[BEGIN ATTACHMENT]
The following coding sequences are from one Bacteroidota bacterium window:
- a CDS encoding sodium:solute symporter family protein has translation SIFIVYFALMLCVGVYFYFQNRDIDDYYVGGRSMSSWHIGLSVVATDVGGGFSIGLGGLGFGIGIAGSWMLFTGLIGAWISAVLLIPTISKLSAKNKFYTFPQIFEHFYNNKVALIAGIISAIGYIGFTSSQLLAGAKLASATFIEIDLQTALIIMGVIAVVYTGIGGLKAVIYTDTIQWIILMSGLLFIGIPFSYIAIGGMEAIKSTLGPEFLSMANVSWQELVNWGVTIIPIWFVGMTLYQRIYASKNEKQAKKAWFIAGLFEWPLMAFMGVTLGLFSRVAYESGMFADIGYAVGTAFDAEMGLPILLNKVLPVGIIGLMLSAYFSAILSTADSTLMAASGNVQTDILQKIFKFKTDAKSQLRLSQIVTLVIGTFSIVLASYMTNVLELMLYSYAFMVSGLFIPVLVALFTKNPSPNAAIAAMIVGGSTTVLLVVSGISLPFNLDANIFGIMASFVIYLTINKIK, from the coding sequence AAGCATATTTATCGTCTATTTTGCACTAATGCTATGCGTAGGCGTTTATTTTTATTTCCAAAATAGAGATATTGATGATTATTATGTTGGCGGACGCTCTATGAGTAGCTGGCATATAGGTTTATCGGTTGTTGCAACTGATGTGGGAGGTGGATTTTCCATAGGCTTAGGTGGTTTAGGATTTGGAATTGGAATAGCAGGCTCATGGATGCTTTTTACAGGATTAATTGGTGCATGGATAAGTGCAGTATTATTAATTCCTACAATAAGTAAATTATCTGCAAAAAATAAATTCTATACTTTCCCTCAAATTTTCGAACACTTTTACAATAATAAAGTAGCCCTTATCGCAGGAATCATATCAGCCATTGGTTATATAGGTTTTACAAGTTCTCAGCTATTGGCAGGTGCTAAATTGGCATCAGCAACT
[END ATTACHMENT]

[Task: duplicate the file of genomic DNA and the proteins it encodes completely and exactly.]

The following coding sequences are from one Bacteroidota bacterium window:
- a CDS encoding sodium:solute symporter family protein has translation SIFIVYFALMLCVGVYFYFQNRDIDDYYVGGRSMSSWHIGLSVVATDVGGGFSIGLGGLGFGIGIAGSWMLFTGLIGAWISAVLLIPTISKLSAKNKFYTFPQIFEHFYNNKVALIAGIISAIGYIGFTSSQLLAGAKLASATFIEIDLQTALIIMGVIAVVYTGIGGLKAVIYTDTIQWIILMSGLLFIGIPFSYIAIGGMEAIKSTLGPEFLSMANVSWQELVNWGVTIIPIWFVGMTLYQRIYASKNEKQAKKAWFIAGLFEWPLMAFMGVTLGLFSRVAYESGMFADIGYAVGTAFDAEMGLPILLNKVLPVGIIGLMLSAYFSAILSTADSTLMAASGNVQTDILQKIFKFKTDAKSQLRLSQIVTLVIGTFSIVLASYMTNVLELMLYSYAFMVSGLFIPVLVALFTKNPSPNAAIAAMIVGGSTTVLLVVSGISLPFNLDANIFGIMASFVIYLTINKIK, from the coding sequence AAGCATATTTATCGTCTATTTTGCACTAATGCTATGCGTAGGCGTTTATTTTTATTTCCAAAATAGAGATATTGATGATTATTATGTTGGCGGACGCTCTATGAGTAGCTGGCATATAGGTTTATCGGTTGTTGCAACTGATGTGGGAGGTGGATTTTCCATAGGCTTAGGTGGTTTAGGATTTGGAATTGGAATAGCAGGCTCATGGATGCTTTTTACAGGATTAATTGGTGCATGGATAAGTGCAGTATTATTAATTCCTACAATAAGTAAATTATCTGCAAAAAATAAATTCTATACTTTCCCTCAAATTTTCGAACACTTTTACAATAATAAAGTAGCCCTTATCGCAGGAATCATATCAGCCATTGGTTATATAGGTTTTACAAGTTCTCAGCTATTGGCAGGTGCTAAATTGGCATCAGCAACT